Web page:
Seeing Will Arnett and Tony Hale in this movie, made Judge David Johnson think about Arrested Development, and he laughed. Sadly, that was the funniest part of the whole film.
On a family vacation, no one can hear you scream.
Hey, it's Robin Williams! And he's covered in s***! That is high-larious!
Facts of the Case
Williams (One Hour Photo) plays Bob Munro, a devoted, hard-working family man who lately has been feeling out of touch with his family. His job demands so much of his time that when his vacation finally looms, he sees an opportunity to reconnect with the people he loves. Like his wife Jamie (Cheryl Hines, Curb Your Enthusiasm) and his bitchy daughter Cassie (pop singer JoJo). But just as the Munro clan is set to take off for Hawaii, Bob's overbearing boss (Will Arnett) forces him to go to a major meeting.
Unwilling to further bum out his family, Bob weaves a web of deception, by convincing them to go on a cross-country RV trip. They are all pissed and disappointed, of course, but eventually relent, and what ensues is a family vacation across the country, fraught with one disaster after another. Can Bob make it to the meeting to save his job? Will his family understand once his true scheme is revealed? Will there be lots of fart jokes? Is the big jerk of a boss going to get beat up by the precocious little son? Will Bob learn a big, fat lesson?
Oh, count on it. Just don't count on laughing very much, or, you know, at all.
RV loves poop. Seriously, the ratio of poop to non-poop jokes is like 20 to 1. I'm not sure if I've seen a more scatological PG-rated movie; Robin Williams gets coated in a sewage geyser, there are multiple diarrhea set-pieces and sophomoric one liners ("If there was a poop fairy, I'd be loaded" or something to that effect) abound. Someone obviously had the digestive system on the brain when this film was getting written.
Cheap fecal jokes aside, RV stinks primarily because it's so cookie-cutter and formulaic you have to wonder if anyone's got an original idea in Hollywood anymore. Lots of people will likely make the jokes that they liked RV better the first they saw it…when it was called National Lampoon's Vacation. And that's a valid observation. From the whiny daughter, to the loyal, but misunderstood son, to the exasperated, level-headed mother, to the rednecks, to gaudy vehicle, to the steady stream of catastrophes, RV seems less like an original intellectual property and more a remake of Chevy Chase's classic—just a lot less amusing.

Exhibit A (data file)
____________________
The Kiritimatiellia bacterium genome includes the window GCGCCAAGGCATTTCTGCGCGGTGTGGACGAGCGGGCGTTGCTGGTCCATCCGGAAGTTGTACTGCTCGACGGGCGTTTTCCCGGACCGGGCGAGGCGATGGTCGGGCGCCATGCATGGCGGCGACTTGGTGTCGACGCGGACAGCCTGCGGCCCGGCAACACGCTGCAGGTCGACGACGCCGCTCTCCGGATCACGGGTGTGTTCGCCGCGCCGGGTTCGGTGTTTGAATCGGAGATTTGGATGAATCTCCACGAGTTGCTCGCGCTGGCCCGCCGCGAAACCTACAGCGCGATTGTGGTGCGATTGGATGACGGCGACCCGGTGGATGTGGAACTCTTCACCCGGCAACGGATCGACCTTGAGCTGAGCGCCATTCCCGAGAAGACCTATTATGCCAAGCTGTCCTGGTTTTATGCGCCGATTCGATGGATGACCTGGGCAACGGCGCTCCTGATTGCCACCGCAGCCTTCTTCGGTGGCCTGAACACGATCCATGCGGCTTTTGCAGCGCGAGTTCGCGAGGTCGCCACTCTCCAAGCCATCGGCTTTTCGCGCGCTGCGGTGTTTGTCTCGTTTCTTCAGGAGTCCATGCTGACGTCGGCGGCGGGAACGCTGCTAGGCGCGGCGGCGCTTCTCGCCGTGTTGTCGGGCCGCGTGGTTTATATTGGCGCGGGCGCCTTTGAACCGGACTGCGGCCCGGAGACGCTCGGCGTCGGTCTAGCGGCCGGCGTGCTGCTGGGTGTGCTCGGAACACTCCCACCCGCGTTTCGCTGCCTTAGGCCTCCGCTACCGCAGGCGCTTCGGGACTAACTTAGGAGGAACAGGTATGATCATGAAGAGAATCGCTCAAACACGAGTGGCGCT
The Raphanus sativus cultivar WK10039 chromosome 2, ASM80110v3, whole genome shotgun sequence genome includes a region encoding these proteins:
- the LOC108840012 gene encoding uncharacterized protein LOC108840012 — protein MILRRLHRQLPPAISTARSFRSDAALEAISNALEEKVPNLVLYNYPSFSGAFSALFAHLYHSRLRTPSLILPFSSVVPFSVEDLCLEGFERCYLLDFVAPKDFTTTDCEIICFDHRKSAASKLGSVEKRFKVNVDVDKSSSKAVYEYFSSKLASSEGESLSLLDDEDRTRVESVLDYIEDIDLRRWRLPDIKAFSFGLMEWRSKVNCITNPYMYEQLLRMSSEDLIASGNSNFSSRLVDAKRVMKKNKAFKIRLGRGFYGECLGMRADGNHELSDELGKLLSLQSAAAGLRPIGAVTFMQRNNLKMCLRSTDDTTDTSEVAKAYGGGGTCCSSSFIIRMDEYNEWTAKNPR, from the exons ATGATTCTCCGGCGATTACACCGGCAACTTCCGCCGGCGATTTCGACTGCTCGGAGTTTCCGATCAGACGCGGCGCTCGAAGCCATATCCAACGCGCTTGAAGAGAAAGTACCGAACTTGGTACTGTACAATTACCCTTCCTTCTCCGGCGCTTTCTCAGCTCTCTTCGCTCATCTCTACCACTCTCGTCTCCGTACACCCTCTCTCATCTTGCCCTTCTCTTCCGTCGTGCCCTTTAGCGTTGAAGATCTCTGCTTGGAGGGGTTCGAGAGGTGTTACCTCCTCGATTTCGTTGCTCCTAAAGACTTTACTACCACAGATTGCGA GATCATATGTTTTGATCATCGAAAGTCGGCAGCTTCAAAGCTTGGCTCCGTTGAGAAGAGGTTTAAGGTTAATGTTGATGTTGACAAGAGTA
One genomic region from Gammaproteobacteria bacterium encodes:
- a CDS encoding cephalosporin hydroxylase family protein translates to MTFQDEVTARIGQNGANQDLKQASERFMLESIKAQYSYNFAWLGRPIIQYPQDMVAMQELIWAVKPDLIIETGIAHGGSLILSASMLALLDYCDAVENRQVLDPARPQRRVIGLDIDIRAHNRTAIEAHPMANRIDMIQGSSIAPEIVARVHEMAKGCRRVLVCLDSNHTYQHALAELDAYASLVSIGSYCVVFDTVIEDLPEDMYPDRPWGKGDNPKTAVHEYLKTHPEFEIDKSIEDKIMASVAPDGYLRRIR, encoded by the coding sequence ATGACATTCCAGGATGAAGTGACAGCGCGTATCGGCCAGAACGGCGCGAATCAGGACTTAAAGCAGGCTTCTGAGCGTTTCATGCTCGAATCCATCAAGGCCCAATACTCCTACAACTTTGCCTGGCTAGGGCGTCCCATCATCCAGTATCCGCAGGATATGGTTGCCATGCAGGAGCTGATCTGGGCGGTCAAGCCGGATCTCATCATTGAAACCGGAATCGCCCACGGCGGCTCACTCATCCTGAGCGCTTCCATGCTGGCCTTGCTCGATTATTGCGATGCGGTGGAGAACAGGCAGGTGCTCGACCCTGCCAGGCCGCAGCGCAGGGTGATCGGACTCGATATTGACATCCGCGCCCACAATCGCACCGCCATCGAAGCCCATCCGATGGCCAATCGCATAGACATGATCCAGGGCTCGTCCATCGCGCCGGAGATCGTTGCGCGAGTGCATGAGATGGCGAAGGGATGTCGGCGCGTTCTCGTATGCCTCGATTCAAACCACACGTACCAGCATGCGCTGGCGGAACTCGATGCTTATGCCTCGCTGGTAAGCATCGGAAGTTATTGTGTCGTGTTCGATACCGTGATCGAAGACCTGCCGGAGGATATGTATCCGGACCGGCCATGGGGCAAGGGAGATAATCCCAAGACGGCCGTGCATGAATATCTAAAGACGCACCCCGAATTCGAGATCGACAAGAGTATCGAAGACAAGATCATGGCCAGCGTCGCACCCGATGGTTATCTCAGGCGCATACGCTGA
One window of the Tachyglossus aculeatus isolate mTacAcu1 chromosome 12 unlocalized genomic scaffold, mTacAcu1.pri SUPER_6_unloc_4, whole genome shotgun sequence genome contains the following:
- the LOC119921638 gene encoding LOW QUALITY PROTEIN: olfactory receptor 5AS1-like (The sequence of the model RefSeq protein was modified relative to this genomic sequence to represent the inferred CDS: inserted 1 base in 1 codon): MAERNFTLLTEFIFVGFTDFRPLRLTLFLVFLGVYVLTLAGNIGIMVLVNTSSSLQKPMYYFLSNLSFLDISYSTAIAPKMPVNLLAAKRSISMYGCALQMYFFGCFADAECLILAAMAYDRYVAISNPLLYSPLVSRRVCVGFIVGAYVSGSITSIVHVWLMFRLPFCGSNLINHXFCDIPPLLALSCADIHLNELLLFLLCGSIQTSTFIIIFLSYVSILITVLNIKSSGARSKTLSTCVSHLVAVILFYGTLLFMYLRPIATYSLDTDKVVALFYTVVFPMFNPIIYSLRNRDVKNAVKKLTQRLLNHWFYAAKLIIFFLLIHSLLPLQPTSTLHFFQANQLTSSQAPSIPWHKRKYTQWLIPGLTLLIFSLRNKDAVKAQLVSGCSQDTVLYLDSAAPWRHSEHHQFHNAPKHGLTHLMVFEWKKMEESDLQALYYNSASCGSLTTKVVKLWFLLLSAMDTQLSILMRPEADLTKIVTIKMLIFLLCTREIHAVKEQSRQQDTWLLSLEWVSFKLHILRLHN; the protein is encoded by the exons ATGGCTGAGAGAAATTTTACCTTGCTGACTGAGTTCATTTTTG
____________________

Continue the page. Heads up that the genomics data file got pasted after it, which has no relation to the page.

This yet another example of moviemaking that is 100 percent predictable up to and concluding the not-so-surprising complete change of heart our protagonist has at the end, even when it flies in the face of all reason. You'll be able to pinpoint the individual arcs of each character from the onset, as if you were crystal ball-gazing.
But it is a lowbrow comedy, and probably fashioned to be boilerplate, and thus the film ultimately lives or dies on the jokes. And while there are a few decent lines that surface here or there, the vast amount of humor in this wreck falls utterly flat. RV depends mainly on slapstick humor, but what deep-sixes that strategy is the disbelief associated with the physical comedy. There are only so many jokes you can do with an RV, and this film manages to use every one twice over. You'll see the massive vehicle run over stuff (a lot), crash through the trees, fly into the lake, hit jumps like it was motocross, and, incomprehensible, gently roll downhill, crushing a couple of sedans in the process (!). Add to that, Bob is usually draped all over the vehicle like he was Keanu Reeves from Speed, surviving impossible crashes, and swinging from windshield wipers. It's all done with computers of course, and though the visual effects are okay, there's no denying that it's monstrously fake.
The film is PG, and that's a rare thing, but while the sexual situations and foul language is kept to a minimum, the gross-out humor is cranked to 11. If it were remotely funny, these sequences, as well as the outlandish physical set-pieces, might be forgiven, but the sad truth is that the entire package is a big, fat lemon.
Sony's put out a solid presentation (wasn't this movie in the theaters last week?). The 2.40:1 anamorphic widescreen transfer looks fine, and even better in some of the exterior vista shots, though the clear picture often betrays the CGI work. For audio, the 5.1 mix is aggressive, making decent use of the discrete channels.
Lots of easy-lifting special features on this disc. Director Barry Sonnenfeld gives a "Telestrator" commentary, which is actually kind of neat. As he talks, he'll draw on the screen, much like a sports commentator. Five bite-sized featurettes total to a decent sized making-of package: "JoJo: The Pop Princess," "RV Nation: The Culture of Road Warrios," "Robin Williams: A Family Affair," and—of course—"The Scoop on Poop." A gag reel, storyboards, an alternate scene, and some on-set footage pull up the rear.
RV isn't the anti-Christ, but it's far from road-worthy. A tedious, weather-beaten story is further hampered by lots of misfired jokes and an over-reliance on scatological humor and over-the-top physical comedy.
The accused is impounded.
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Scales of Justice
• Director's Telestrator Commentary
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